The Originality of the Species: Reflections on Originality and Collaboration
In June 1858 a slender package from Ternate, an island off the Dutch East Indies, arrived for Charles Darwin at his country home in Down, Kent. He may well have recognised the handwriting as that of Alfred Wallace, with whom he had been in correspondence and from whom he was hoping to receive some specimens. But what Darwin found in the package along with a covering letter was a short essay. And this essay was to transform Darwin’s life.
Wallace’s 20 pages, so it seemed to their reader on that momentous morning, covered all the principle ideas of evolution by natural selection that Darwin had been working on for more than two decades and which he thought were his exclusive possession - and which he had yet to publish. Wallace, working alone, with very little in the way of encouragement or money, drew from his extensive experience of natural history, gathered while sending back specimens for collectors. He articulated concisely the elements as well as the sources familiar to Darwin: artificial selection, the struggle for survival, competition and extinction, the way species changed into different forms by an impersonal, describable process, by a logic that did not need the intervention of a deity. Wallace, like Darwin, had been influenced by the geological speculations of Charles Lyell, and the population theories ofThomas Malthus.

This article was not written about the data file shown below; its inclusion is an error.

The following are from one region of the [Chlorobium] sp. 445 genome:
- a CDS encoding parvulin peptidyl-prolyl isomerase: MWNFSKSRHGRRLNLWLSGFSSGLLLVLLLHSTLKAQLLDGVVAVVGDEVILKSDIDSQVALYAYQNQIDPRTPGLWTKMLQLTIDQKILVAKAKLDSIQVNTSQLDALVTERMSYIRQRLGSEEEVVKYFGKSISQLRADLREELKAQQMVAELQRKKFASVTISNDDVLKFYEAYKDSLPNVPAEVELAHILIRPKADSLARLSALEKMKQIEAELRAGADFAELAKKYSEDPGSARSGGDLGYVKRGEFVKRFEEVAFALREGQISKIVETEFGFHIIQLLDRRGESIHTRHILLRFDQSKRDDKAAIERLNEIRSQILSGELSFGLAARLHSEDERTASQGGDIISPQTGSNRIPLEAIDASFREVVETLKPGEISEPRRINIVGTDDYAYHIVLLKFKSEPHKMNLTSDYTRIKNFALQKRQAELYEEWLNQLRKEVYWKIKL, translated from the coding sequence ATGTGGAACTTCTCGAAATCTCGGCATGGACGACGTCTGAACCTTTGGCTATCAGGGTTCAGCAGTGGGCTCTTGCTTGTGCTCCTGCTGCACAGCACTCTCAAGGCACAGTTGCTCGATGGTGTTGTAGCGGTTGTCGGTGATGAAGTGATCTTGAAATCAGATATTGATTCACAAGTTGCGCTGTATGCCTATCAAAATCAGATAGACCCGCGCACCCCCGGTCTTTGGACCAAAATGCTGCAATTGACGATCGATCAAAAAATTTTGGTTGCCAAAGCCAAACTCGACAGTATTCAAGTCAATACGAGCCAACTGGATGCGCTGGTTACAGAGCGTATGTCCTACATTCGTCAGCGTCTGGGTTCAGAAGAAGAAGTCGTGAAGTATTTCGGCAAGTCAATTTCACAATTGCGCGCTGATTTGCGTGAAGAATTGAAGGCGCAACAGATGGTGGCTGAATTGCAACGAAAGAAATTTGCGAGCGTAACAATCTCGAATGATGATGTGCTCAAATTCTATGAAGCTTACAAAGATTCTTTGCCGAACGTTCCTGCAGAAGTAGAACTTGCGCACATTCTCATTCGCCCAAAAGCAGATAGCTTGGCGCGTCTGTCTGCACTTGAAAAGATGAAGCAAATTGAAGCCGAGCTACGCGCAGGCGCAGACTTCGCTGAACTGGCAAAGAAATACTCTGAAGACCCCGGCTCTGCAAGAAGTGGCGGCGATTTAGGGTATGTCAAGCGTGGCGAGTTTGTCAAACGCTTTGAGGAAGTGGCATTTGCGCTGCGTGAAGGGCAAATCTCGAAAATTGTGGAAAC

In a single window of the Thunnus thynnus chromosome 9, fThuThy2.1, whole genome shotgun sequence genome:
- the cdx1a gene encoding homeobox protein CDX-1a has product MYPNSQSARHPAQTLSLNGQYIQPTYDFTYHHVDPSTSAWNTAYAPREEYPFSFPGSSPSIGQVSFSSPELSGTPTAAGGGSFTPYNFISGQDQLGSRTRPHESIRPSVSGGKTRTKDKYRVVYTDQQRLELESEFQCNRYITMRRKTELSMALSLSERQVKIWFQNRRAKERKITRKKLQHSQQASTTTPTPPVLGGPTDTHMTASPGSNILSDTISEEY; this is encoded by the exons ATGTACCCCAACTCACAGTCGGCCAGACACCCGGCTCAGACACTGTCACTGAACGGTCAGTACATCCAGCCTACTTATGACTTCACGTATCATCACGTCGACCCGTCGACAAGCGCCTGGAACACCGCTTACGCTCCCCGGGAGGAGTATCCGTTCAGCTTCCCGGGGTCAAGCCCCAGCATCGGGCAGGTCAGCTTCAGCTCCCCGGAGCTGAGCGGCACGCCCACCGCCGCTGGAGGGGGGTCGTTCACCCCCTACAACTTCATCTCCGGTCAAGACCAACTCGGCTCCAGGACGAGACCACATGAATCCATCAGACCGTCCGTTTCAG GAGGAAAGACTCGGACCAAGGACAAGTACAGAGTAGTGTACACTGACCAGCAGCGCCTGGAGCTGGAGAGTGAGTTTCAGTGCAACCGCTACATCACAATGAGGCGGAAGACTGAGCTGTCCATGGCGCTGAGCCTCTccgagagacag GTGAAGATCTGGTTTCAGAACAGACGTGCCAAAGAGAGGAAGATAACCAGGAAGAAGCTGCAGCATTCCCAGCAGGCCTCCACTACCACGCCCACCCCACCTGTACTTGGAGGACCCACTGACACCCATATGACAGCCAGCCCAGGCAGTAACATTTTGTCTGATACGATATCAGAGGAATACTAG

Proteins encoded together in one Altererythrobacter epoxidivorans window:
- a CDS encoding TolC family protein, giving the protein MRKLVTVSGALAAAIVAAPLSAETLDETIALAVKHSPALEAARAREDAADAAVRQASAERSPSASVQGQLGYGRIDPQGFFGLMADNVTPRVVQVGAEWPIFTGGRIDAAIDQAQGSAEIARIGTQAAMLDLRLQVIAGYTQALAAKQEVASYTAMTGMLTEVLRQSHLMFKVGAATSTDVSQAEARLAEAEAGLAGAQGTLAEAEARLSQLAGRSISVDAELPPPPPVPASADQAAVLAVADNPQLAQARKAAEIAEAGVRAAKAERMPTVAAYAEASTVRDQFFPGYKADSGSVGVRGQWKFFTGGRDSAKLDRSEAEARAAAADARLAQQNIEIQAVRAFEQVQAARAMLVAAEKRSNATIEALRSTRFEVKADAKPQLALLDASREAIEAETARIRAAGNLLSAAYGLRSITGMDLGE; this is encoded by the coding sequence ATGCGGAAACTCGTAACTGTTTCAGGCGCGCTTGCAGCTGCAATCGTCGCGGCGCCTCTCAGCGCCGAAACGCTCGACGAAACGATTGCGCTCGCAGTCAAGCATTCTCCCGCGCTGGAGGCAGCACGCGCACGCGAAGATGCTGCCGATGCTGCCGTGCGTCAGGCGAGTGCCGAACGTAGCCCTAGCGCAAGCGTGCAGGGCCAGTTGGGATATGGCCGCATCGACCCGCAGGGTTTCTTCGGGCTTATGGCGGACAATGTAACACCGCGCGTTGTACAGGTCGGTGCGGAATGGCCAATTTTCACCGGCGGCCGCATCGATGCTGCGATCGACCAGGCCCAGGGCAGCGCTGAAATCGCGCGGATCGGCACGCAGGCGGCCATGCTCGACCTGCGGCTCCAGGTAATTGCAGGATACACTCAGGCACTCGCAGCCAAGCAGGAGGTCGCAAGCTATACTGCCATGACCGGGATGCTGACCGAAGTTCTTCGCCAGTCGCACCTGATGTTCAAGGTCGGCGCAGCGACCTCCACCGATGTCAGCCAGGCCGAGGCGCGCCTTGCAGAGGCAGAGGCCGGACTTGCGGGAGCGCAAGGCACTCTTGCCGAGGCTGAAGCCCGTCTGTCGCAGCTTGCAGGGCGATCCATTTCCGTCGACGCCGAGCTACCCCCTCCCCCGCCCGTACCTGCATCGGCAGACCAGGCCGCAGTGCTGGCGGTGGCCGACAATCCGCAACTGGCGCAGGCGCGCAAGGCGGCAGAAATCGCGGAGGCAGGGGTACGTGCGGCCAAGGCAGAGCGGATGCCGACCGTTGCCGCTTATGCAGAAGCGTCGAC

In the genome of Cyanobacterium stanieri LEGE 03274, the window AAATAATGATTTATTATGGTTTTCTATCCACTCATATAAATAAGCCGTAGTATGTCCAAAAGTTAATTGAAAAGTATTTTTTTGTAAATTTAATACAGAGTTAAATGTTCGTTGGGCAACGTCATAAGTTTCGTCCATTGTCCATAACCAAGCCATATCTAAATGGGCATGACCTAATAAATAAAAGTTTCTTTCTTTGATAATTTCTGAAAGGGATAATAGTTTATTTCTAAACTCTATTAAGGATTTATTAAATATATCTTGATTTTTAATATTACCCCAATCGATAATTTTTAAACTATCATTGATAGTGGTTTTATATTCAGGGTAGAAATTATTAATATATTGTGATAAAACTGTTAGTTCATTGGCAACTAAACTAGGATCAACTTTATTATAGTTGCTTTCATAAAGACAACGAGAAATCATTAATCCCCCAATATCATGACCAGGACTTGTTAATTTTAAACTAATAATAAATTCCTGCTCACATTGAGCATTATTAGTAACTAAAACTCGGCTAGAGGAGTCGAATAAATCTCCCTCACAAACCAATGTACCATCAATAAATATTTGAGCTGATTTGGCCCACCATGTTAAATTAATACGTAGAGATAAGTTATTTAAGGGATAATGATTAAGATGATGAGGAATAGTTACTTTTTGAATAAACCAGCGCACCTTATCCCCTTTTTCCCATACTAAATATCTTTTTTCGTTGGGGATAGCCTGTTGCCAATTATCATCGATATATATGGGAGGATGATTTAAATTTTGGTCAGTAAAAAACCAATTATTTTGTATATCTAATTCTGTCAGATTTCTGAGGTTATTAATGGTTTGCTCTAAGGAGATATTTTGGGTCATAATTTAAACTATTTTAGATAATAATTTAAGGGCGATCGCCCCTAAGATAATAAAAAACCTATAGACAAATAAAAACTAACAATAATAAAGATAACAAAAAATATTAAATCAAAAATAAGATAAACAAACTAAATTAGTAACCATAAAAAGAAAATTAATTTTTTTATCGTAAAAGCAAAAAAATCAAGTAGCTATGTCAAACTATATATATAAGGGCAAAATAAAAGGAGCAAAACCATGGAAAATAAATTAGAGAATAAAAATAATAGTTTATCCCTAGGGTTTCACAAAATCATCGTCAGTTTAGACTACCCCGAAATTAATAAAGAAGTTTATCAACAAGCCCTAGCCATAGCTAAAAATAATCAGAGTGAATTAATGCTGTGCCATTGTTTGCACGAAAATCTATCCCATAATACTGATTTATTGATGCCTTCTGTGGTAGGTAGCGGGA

In a covering letter Wallace politely asked Darwin to forward the essay to Lyell. Now, Darwin could have quietly destroyed Wallace’s package and no one would have known a thing - it had taken months to arrive, and the mail between the Dutch East Indies could hardly have been reliable in the mid-19th century. But Darwin was an honourable man, and knew that he could never live with himself if he behaved scurrilously. And yet he was in anguish. In his own letter to Lyell, that accompanied Wallace’s essay, which Darwin forwarded that same day, he lamented: “So all my originality, whatever it may amount to, will be smashed.” He was surprised at the depth of his own feelings about priority, about being first. As Janet Browne notes in her biography of Darwin, the excitement of discovery in his work had been replaced by profound anxieties about possession and ownership. He was ambushed by low emotions - mortification, irritation, rancour. In a much-quoted phrase, he was “full of trumpery feelings”.
He had held off publishing his own work in a desire to perfect it, to amass instances, to make it as immune to disproof as he could. And, of course, he was aware of his work’s theological implications - and that had made him cautious too. But he had been “forestalled”. That day he decided he must yield priority to Wallace. He must, he wrote, “resign myself to my fate”.